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UCP promise U of A, U of C $18M for research, but there’s a catch

$12 million in research funding sounds like a good thing, but context is always important.

Last week, the Alberta government announced that it was providing $18.2 million to the University of Alberta and the University of Calgary in research funding.

According to the first announcement, the U of A will receive $6.3 million in funding for 2 initiatives:

  • $4.5 million for AI research into automated transportation, medical robots and manufacturing
  • $1.8 million for research into laser usage as treatments for skin diseases and cancer, as well as remote sensing solutions for bitumen mining

As for the second announcement, the U of C will receive nearly $12 million in funding for 3 initiatives:

  • $3 million for research in quantum technologies
  • $3.9 million for research in antimicrobial resistance
  • $4.9 million for space research, including the SMILE-UVI satellite project

The funding for both institutions will come through the provincial government’s Major Innovation Fund and its Research Capacity Programme.

And to be clear, receiving $18.2 million in research funding is a positive thing.

However, there’s some context missing from these announcements.

As part of the 2020–2021 provincial budget announced this past February, the government indicated an 10.9% reduction to the U of A from the 2020–2021 budget (8.9% cut to Campus Alberta grant and another 2% from the elimination of targeted enrolment expansion).

That’s on top of a 6.9% cut in the budget released a year ago.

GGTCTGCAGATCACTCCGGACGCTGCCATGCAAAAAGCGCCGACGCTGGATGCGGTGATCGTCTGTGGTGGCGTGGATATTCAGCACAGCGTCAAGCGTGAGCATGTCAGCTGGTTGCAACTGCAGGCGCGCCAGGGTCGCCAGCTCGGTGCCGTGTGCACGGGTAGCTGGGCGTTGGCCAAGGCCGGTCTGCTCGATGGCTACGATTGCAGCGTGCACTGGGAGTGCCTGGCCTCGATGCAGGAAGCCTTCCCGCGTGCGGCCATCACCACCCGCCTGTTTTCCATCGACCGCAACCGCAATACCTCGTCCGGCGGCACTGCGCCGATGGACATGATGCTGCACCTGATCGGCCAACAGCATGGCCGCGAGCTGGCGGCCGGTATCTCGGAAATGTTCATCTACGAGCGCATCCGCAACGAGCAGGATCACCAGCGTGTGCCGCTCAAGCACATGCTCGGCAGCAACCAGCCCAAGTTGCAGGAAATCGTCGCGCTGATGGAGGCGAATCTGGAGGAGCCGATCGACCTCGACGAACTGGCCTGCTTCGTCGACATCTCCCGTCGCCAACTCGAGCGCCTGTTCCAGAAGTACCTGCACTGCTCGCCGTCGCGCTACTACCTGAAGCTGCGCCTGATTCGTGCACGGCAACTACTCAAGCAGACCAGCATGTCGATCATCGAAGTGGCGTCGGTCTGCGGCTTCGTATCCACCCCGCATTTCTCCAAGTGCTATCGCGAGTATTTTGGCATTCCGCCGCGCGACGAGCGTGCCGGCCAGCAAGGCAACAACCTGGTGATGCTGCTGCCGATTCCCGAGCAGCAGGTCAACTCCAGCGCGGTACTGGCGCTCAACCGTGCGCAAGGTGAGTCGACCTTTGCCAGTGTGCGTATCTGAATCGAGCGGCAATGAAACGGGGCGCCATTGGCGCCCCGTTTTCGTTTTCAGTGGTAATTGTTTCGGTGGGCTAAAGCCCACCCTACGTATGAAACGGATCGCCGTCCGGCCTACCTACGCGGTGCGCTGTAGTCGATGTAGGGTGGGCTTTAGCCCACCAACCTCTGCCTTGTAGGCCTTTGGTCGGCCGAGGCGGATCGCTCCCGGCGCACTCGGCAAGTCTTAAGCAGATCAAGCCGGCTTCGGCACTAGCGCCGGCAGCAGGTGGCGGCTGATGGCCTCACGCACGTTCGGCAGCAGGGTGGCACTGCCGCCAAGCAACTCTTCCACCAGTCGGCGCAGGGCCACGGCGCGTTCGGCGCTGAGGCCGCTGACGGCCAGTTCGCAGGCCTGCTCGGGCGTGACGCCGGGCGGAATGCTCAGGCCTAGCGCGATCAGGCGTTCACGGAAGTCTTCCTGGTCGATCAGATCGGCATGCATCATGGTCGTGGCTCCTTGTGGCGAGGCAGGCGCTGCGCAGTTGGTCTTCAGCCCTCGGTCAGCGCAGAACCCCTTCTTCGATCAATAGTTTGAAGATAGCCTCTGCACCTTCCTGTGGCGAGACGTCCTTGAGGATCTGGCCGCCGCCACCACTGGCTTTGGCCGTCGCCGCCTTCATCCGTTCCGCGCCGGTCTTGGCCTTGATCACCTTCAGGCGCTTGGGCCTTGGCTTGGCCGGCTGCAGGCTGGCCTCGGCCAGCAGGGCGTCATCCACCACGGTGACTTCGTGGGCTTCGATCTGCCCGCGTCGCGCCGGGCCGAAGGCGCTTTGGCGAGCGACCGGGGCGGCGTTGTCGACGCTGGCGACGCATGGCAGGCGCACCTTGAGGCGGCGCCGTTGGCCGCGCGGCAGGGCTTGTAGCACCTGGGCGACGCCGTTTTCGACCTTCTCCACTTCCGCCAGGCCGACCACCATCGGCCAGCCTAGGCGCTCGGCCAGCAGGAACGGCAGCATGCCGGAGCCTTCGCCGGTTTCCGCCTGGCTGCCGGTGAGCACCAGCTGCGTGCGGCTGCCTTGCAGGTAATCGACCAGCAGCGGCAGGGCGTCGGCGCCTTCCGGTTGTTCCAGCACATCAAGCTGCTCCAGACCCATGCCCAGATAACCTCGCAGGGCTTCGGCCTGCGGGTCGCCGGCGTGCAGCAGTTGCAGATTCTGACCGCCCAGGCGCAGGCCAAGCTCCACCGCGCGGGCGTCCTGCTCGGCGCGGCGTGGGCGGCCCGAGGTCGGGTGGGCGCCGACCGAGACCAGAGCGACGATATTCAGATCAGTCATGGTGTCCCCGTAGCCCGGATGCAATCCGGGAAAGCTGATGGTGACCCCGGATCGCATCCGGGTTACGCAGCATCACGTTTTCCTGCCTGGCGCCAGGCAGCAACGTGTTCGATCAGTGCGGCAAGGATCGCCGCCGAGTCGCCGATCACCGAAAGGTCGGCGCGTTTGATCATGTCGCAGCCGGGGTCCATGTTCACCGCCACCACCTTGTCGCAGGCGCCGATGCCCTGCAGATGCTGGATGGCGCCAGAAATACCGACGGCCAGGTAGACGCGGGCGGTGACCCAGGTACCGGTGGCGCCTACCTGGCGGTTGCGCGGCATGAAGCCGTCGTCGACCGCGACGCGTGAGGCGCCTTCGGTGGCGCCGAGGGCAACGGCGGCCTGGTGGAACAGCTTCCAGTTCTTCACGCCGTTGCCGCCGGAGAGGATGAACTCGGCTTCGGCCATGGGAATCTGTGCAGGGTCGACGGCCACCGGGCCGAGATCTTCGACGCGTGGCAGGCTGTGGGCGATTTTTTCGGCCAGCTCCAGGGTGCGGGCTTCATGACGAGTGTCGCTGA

When you add that all up, that’s $110.3 million the U of A is losing in operational funding over 2 years.

In last year’s budget, the UCP also cut infrastructure funding for the U of A by $35 million. They reinstated that money this year, but if you average $0 and $35 million, that’s still a $17.5 million cut in infrastructure funding.

Put it all together, and the University of Alberta has lost $127.8 million over the last year.

Similarly, the government indicated a 6% reduction to the U of C in the 2020–2021 budget.

The U of C estimates this could work out to a $26.7 million cut to the their portion of the Campus Alberta Grant. When you add that to the $32.9 million cut to the CAG last year, that represents $59.6 million the U of C is losing in operational funding.

In last year’s budget, the UCP also cut infrastructure funding for the U of C by $22.5 million. They reinstated that money this year, but if you average $0 and $22.5 million, that’s still a $11.25 million cut in infrastructure funding.

As well, the U of C has lost $75,000 in mental health funding from the provincial government over last year’s budget.

And when you add that all up, that’s roughly $71 million total in funding that the provincial government cut in funding over the last two years for the University of Calgary.

That’s nearly $200 million in underfunding between the two institutions.

So while it’s great that researchers are going to receive nearly $18 million, these universities will still be vastly underfunded.

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By Kim Siever

I live in Lethbridge with my spouse and 5 of our 6 children. I’m a writer, focusing on political news, social issues, and the occasional poem. My politics are radically left. I recently finished writing a book debunking several capitalism myths. My newest book writing project is on the labour history of Lethbridge.

I’m also dichotomally Mormon. And I’m a functional vegetarian: I have a blog post about that somewhere around here. My pronouns are he/him, and I’m queer.

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